REACTION MECHANISMS AND INTERFACE CHARACTERISTICS OF ELECTRODE AND ELECTROLYTE MATERIALS FOR MAGNESIUM BATTERIES
Lee, Sang Bok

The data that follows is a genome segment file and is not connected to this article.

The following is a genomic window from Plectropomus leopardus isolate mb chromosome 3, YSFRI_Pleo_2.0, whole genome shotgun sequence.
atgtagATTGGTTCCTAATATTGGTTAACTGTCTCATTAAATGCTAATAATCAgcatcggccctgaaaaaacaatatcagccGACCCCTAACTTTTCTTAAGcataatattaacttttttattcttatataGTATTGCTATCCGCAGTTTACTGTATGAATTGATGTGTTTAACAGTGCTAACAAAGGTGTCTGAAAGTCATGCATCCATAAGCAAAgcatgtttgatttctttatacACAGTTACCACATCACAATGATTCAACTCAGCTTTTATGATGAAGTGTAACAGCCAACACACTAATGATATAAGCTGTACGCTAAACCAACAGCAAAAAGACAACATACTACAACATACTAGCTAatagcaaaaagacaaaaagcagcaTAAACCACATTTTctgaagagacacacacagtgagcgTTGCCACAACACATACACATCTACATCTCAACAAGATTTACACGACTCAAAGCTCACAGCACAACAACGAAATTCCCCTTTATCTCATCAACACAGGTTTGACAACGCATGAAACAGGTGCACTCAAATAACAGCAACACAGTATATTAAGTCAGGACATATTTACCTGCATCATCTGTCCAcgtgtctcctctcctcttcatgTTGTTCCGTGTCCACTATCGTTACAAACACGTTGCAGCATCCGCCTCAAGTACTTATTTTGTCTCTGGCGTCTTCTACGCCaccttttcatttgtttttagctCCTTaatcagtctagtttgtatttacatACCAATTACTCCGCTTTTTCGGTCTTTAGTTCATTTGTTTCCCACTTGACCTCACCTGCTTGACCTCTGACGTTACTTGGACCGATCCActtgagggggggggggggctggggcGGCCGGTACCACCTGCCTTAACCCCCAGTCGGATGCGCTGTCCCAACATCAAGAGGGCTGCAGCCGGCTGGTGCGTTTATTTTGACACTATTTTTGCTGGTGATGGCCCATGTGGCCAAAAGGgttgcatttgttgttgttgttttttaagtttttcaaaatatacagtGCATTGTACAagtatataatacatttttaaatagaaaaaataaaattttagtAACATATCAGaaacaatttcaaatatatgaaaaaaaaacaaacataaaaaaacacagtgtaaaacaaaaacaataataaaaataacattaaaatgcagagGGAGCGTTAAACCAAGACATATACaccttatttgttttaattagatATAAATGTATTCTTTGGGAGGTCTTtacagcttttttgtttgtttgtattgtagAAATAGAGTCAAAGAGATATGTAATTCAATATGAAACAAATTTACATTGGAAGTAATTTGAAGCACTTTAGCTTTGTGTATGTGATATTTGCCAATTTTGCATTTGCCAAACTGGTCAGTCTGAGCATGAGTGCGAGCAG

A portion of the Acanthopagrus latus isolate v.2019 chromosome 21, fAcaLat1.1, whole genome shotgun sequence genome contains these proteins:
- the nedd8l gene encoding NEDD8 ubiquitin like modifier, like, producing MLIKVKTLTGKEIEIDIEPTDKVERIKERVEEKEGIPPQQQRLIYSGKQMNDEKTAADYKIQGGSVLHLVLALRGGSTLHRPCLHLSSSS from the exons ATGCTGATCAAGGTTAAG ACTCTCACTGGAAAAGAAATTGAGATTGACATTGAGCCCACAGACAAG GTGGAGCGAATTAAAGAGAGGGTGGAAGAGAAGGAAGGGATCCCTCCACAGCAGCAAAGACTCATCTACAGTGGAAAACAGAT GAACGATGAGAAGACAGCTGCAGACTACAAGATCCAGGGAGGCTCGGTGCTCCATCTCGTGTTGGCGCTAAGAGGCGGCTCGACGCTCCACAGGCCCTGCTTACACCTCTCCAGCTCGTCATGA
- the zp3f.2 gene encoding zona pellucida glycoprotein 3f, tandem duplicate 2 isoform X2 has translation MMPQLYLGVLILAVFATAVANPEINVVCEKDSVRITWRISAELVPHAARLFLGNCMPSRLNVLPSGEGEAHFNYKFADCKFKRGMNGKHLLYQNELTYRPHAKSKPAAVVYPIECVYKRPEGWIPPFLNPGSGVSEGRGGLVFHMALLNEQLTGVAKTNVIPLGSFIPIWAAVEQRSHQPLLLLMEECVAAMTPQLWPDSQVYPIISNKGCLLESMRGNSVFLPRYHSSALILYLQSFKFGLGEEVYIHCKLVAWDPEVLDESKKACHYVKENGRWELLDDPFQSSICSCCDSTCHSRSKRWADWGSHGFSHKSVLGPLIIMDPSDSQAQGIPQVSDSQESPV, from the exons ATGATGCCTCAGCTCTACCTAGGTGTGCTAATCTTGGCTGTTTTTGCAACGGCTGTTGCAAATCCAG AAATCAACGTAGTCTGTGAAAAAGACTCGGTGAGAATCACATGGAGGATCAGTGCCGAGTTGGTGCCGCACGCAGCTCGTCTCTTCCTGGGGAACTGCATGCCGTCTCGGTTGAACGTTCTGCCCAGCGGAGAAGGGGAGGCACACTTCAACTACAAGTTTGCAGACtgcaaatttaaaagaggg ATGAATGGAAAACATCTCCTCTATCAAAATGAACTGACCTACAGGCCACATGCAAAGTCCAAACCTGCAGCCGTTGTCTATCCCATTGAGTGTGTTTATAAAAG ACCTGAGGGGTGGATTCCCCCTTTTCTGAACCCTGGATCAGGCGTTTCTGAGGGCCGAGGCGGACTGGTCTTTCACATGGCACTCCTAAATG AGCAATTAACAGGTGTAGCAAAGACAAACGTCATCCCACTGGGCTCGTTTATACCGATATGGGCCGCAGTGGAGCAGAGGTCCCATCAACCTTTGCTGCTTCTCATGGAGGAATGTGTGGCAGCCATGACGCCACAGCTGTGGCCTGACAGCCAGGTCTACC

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Rechargeable magnesium (Mg) batteries are an emerging electrical energy storage technology proposed as an alternative to current Lithium-ion (Li-ion) batteries. Mg batteries have the potential to provide more energy than current Li-ion systems due to the high volumetric capacity and low reduction potential of Mg metal, in addition to higher abundance and cheaper cost of Mg compared to Li metal. However, there are many challenges regarding Mg battery chemistry and materials that must be resolved before they can be successfully commercialized. The work in this dissertation addresses a few of these challenges, including poor Mg2+ diffusion in MnO2 cathodes, interfacial limitations at the Mg anode and MnO2 cathode surfaces, and the development of solid-state electrolytes as an alternative to liquid electrolytes that passivate the Mg anode interface. These issues are investigated from a fundamental chemical and electrochemical standpoint to help improve future design of rechargeable Mg batteries. In the first study, the electrochemical reactions and charge storage mechanism of electrodeposited MnO2 cathodes in water-containing organic electrolyte are explored using X-ray photoelectron spectroscopy. These results demonstrate the key role that water plays in enabling the reversible insertion/extraction of Mg2+ from the MnO2. Second, a heterogeneous electrode structure, PEDOT/MnO2 coaxial nanowires, is utilized to study the effect of conductive polymer surface layers on the MnO2, specifically regarding the effect on the cathode’s cyclability and power performance as well as the overall charge storage mechanism. Additionally, to investigate the potential for anode protection on Mg metal, ALD Al2O3 is deposited on different Mg metal substrates to determine whether it can improve Mg deposition and stripping at the Mg anode and prevent electrolyte degradation on the Mg surface. While it does not demonstrate the ability to effectively protect the anode during cycling, the results herein can help inform further protection layer development. Finally, the catalytic ability of Mg2+ salts is reported for the ring-opening polymerization of 1,3-dioxolane, moving toward exploring this polymer’s potential to be utilized as a solid-state electrolyte. The findings here give fundamental insights into materials’ properties that can be further utilized to design Mg batteries with high-voltage cathodes.